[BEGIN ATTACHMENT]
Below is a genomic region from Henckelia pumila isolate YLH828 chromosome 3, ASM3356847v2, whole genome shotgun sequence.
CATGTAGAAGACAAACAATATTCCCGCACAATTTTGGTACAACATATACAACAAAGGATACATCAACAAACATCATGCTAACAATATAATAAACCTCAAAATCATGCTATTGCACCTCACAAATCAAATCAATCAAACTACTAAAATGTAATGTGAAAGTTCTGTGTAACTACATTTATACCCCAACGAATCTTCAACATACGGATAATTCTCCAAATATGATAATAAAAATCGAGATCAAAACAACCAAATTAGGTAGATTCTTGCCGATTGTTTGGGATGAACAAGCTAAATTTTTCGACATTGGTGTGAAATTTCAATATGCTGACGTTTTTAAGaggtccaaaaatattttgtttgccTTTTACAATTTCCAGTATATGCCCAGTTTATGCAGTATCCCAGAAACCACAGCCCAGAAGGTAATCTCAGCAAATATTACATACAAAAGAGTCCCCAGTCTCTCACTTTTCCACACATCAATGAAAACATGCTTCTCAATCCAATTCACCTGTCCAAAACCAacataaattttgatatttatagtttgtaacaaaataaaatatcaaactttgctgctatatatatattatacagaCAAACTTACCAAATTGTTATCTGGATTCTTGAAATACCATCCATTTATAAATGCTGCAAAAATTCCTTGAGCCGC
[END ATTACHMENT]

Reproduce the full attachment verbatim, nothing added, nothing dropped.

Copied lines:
Below is a genomic region from Henckelia pumila isolate YLH828 chromosome 3, ASM3356847v2, whole genome shotgun sequence.
CATGTAGAAGACAAACAATATTCCCGCACAATTTTGGTACAACATATACAACAAAGGATACATCAACAAACATCATGCTAACAATATAATAAACCTCAAAATCATGCTATTGCACCTCACAAATCAAATCAATCAAACTACTAAAATGTAATGTGAAAGTTCTGTGTAACTACATTTATACCCCAACGAATCTTCAACATACGGATAATTCTCCAAATATGATAATAAAAATCGAGATCAAAACAACCAAATTAGGTAGATTCTTGCCGATTGTTTGGGATGAACAAGCTAAATTTTTCGACATTGGTGTGAAATTTCAATATGCTGACGTTTTTAAGaggtccaaaaatattttgtttgccTTTTACAATTTCCAGTATATGCCCAGTTTATGCAGTATCCCAGAAACCACAGCCCAGAAGGTAATCTCAGCAAATATTACATACAAAAGAGTCCCCAGTCTCTCACTTTTCCACACATCAATGAAAACATGCTTCTCAATCCAATTCACCTGTCCAAAACCAacataaattttgatatttatagtttgtaacaaaataaaatatcaaactttgctgctatatatatattatacagaCAAACTTACCAAATTGTTATCTGGATTCTTGAAATACCATCCATTTATAAATGCTGCAAAAATTCCTTGAGCCGC